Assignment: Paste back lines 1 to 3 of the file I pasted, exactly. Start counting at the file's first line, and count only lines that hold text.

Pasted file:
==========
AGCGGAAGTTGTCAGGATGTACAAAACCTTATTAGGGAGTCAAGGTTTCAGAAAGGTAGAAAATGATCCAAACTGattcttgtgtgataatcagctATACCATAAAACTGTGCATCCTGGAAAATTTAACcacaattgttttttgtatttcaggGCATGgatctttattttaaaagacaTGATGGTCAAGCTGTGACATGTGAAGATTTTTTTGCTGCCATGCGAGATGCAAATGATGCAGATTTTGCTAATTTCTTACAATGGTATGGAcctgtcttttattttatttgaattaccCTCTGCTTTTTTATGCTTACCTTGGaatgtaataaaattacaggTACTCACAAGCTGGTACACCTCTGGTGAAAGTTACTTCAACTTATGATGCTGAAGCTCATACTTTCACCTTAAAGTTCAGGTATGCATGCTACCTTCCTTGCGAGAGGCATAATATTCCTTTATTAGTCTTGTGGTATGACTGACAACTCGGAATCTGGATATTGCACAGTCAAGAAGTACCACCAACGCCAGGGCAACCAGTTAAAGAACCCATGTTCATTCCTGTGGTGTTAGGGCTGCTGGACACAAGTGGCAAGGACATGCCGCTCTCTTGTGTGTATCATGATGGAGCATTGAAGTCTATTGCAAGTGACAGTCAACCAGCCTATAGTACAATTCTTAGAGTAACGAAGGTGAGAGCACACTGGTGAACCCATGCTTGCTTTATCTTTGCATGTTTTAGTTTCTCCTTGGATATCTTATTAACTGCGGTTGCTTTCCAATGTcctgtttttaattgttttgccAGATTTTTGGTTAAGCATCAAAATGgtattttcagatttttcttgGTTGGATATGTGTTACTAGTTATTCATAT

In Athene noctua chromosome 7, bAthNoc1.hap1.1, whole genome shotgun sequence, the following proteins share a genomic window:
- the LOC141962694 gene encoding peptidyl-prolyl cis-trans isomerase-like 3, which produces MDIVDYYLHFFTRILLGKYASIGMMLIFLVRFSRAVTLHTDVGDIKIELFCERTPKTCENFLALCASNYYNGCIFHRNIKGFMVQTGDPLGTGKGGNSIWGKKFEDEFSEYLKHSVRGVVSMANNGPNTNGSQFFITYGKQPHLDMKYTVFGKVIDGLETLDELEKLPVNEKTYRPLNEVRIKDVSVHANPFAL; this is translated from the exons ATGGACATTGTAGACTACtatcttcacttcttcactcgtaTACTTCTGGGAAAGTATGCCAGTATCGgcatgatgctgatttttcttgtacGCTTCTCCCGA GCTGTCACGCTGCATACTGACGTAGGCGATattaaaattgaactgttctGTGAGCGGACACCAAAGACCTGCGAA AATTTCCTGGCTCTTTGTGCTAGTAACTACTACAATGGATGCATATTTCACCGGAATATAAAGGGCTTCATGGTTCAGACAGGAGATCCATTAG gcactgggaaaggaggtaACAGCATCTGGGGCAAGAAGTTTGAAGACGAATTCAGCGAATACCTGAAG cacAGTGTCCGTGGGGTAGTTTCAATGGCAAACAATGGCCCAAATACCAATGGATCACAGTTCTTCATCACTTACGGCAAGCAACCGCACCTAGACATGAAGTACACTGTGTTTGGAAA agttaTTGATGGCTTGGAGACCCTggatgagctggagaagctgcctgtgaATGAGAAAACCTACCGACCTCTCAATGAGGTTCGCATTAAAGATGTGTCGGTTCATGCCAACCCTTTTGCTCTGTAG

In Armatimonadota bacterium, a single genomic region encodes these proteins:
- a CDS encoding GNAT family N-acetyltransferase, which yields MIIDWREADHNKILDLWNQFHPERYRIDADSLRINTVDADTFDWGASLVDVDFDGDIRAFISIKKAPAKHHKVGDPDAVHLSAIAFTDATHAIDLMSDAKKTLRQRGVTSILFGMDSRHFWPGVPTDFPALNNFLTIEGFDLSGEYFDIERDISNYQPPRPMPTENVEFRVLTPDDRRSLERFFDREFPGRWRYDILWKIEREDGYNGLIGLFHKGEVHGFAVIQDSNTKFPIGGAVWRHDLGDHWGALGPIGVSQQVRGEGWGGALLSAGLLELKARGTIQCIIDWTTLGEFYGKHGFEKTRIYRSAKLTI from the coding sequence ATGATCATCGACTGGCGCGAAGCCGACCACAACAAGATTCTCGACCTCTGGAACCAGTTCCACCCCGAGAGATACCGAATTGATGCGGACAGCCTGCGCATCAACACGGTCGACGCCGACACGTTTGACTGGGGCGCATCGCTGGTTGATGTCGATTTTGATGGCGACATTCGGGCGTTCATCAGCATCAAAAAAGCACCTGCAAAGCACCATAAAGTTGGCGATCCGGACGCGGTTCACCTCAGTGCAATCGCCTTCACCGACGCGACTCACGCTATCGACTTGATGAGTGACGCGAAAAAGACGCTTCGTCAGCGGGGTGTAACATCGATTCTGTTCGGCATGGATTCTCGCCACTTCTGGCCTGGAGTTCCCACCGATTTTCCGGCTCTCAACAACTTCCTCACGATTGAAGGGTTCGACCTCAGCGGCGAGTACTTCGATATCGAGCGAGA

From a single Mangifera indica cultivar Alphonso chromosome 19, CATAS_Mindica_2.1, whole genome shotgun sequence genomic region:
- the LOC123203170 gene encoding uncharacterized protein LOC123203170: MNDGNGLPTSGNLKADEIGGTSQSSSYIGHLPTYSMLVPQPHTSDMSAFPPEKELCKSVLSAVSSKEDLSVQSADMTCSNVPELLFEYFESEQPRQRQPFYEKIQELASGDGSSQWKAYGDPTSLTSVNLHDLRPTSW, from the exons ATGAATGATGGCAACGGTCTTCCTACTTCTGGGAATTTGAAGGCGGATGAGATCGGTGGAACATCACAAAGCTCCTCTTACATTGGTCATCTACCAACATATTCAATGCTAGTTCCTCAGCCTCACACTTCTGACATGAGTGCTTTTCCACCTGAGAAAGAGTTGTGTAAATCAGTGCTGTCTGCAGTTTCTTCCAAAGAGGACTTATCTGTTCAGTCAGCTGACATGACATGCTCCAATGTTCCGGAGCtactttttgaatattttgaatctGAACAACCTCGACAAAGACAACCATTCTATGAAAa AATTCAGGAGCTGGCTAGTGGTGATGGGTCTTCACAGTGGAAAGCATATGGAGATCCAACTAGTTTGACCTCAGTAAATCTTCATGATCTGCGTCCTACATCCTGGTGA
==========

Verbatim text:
AGCGGAAGTTGTCAGGATGTACAAAACCTTATTAGGGAGTCAAGGTTTCAGAAAGGTAGAAAATGATCCAAACTGattcttgtgtgataatcagctATACCATAAAACTGTGCATCCTGGAAAATTTAACcacaattgttttttgtatttcaggGCATGgatctttattttaaaagacaTGATGGTCAAGCTGTGACATGTGAAGATTTTTTTGCTGCCATGCGAGATGCAAATGATGCAGATTTTGCTAATTTCTTACAATGGTATGGAcctgtcttttattttatttgaattaccCTCTGCTTTTTTATGCTTACCTTGGaatgtaataaaattacaggTACTCACAAGCTGGTACACCTCTGGTGAAAGTTACTTCAACTTATGATGCTGAAGCTCATACTTTCACCTTAAAGTTCAGGTATGCATGCTACCTTCCTTGCGAGAGGCATAATATTCCTTTATTAGTCTTGTGGTATGACTGACAACTCGGAATCTGGATATTGCACAGTCAAGAAGTACCACCAACGCCAGGGCAACCAGTTAAAGAACCCATGTTCATTCCTGTGGTGTTAGGGCTGCTGGACACAAGTGGCAAGGACATGCCGCTCTCTTGTGTGTATCATGATGGAGCATTGAAGTCTATTGCAAGTGACAGTCAACCAGCCTATAGTACAATTCTTAGAGTAACGAAGGTGAGAGCACACTGGTGAACCCATGCTTGCTTTATCTTTGCATGTTTTAGTTTCTCCTTGGATATCTTATTAACTGCGGTTGCTTTCCAATGTcctgtttttaattgttttgccAGATTTTTGGTTAAGCATCAAAATGgtattttcagatttttcttgGTTGGATATGTGTTACTAGTTATTCATAT

In Athene noctua chromosome 7, bAthNoc1.hap1.1, whole genome shotgun sequence, the following proteins share a genomic window:
- the LOC141962694 gene encoding peptidyl-prolyl cis-trans isomerase-like 3, which produces MDIVDYYLHFFTRILLGKYASIGMMLIFLVRFSRAVTLHTDVGDIKIELFCERTPKTCENFLALCASNYYNGCIFHRNIKGFMVQTGDPLGTGKGGNSIWGKKFEDEFSEYLKHSVRGVVSMANNGPNTNGSQFFITYGKQPHLDMKYTVFGKVIDGLETLDELEKLPVNEKTYRPLNEVRIKDVSVHANPFAL; this is translated from the exons ATGGACATTGTAGACTACtatcttcacttcttcactcgtaTACTTCTGGGAAAGTATGCCAGTATCGgcatgatgctgatttttcttgtacGCTTCTCCCGA GCTGTCACGCTGCATACTGACGTAGGCGATattaaaattgaactgttctGTGAGCGGACACCAAAGACCTGCGAA AATTTCCTGGCTCTTTGTGCTAGTAACTACTACAATGGATGCATATTTCACCGGAATATAAAGGGCTTCATGGTTCAGACAGGAGATCCATTAG gcactgggaaaggaggtaACAGCATCTGGGGCAAGAAGTTTGAAGACGAATTCAGCGAATACCTGAAG cacAGTGTCCGTGGGGTAGTTTCAATGGCAAACAATGGCCCAAATACCAATGGATCACAGTTCTTCATCACTTACGGCAAGCAACCGCACCTAGACATGAAGTACACTGTGTTTGGAAA agttaTTGATGGCTTGGAGACCCTggatgagctggagaagctgcctgtgaATGAGAAAACCTACCGACCTCTCAATGAGGTTCGCATTAAAGATGTGTCGGTTCATGCCAACCCTTTTGCTCTGTAG